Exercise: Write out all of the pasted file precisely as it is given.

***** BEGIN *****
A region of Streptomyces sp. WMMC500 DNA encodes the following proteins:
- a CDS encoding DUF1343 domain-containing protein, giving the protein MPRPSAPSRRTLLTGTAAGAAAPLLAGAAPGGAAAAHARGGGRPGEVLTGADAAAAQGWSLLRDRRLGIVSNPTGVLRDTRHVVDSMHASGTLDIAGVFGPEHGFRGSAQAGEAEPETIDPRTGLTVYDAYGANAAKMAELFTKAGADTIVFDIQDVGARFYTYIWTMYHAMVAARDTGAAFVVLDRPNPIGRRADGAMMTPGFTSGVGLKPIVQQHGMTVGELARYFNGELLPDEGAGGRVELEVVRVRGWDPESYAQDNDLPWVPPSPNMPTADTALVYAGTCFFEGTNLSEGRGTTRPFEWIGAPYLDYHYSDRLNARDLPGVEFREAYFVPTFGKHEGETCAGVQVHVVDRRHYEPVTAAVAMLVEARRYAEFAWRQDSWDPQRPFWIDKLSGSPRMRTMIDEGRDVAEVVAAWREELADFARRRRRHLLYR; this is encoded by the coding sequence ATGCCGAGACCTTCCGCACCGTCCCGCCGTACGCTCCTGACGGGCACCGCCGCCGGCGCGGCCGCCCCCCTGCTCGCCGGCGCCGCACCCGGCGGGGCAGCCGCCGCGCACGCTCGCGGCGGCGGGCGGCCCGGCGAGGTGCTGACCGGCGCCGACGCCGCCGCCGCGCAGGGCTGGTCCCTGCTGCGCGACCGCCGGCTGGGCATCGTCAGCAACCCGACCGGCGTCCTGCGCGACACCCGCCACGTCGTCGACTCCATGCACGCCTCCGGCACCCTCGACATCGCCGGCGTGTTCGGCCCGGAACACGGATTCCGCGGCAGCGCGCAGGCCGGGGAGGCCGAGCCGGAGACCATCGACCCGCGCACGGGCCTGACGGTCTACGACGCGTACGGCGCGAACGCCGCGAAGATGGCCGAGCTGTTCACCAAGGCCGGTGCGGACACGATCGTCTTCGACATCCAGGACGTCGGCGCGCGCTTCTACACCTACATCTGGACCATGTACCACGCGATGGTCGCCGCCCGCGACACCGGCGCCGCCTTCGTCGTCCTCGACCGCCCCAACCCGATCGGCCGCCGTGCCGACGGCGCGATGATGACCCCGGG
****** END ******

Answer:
A region of Streptomyces sp. WMMC500 DNA encodes the following proteins:
- a CDS encoding DUF1343 domain-containing protein, giving the protein MPRPSAPSRRTLLTGTAAGAAAPLLAGAAPGGAAAAHARGGGRPGEVLTGADAAAAQGWSLLRDRRLGIVSNPTGVLRDTRHVVDSMHASGTLDIAGVFGPEHGFRGSAQAGEAEPETIDPRTGLTVYDAYGANAAKMAELFTKAGADTIVFDIQDVGARFYTYIWTMYHAMVAARDTGAAFVVLDRPNPIGRRADGAMMTPGFTSGVGLKPIVQQHGMTVGELARYFNGELLPDEGAGGRVELEVVRVRGWDPESYAQDNDLPWVPPSPNMPTADTALVYAGTCFFEGTNLSEGRGTTRPFEWIGAPYLDYHYSDRLNARDLPGVEFREAYFVPTFGKHEGETCAGVQVHVVDRRHYEPVTAAVAMLVEARRYAEFAWRQDSWDPQRPFWIDKLSGSPRMRTMIDEGRDVAEVVAAWREELADFARRRRRHLLYR; this is encoded by the coding sequence ATGCCGAGACCTTCCGCACCGTCCCGCCGTACGCTCCTGACGGGCACCGCCGCCGGCGCGGCCGCCCCCCTGCTCGCCGGCGCCGCACCCGGCGGGGCAGCCGCCGCGCACGCTCGCGGCGGCGGGCGGCCCGGCGAGGTGCTGACCGGCGCCGACGCCGCCGCCGCGCAGGGCTGGTCCCTGCTGCGCGACCGCCGGCTGGGCATCGTCAGCAACCCGACCGGCGTCCTGCGCGACACCCGCCACGTCGTCGACTCCATGCACGCCTCCGGCACCCTCGACATCGCCGGCGTGTTCGGCCCGGAACACGGATTCCGCGGCAGCGCGCAGGCCGGGGAGGCCGAGCCGGAGACCATCGACCCGCGCACGGGCCTGACGGTCTACGACGCGTACGGCGCGAACGCCGCGAAGATGGCCGAGCTGTTCACCAAGGCCGGTGCGGACACGATCGTCTTCGACATCCAGGACGTCGGCGCGCGCTTCTACACCTACATCTGGACCATGTACCACGCGATGGTCGCCGCCCGCGACACCGGCGCCGCCTTCGTCGTCCTCGACCGCCCCAACCCGATCGGCCGCCGTGCCGACGGCGCGATGATGACCCCGGG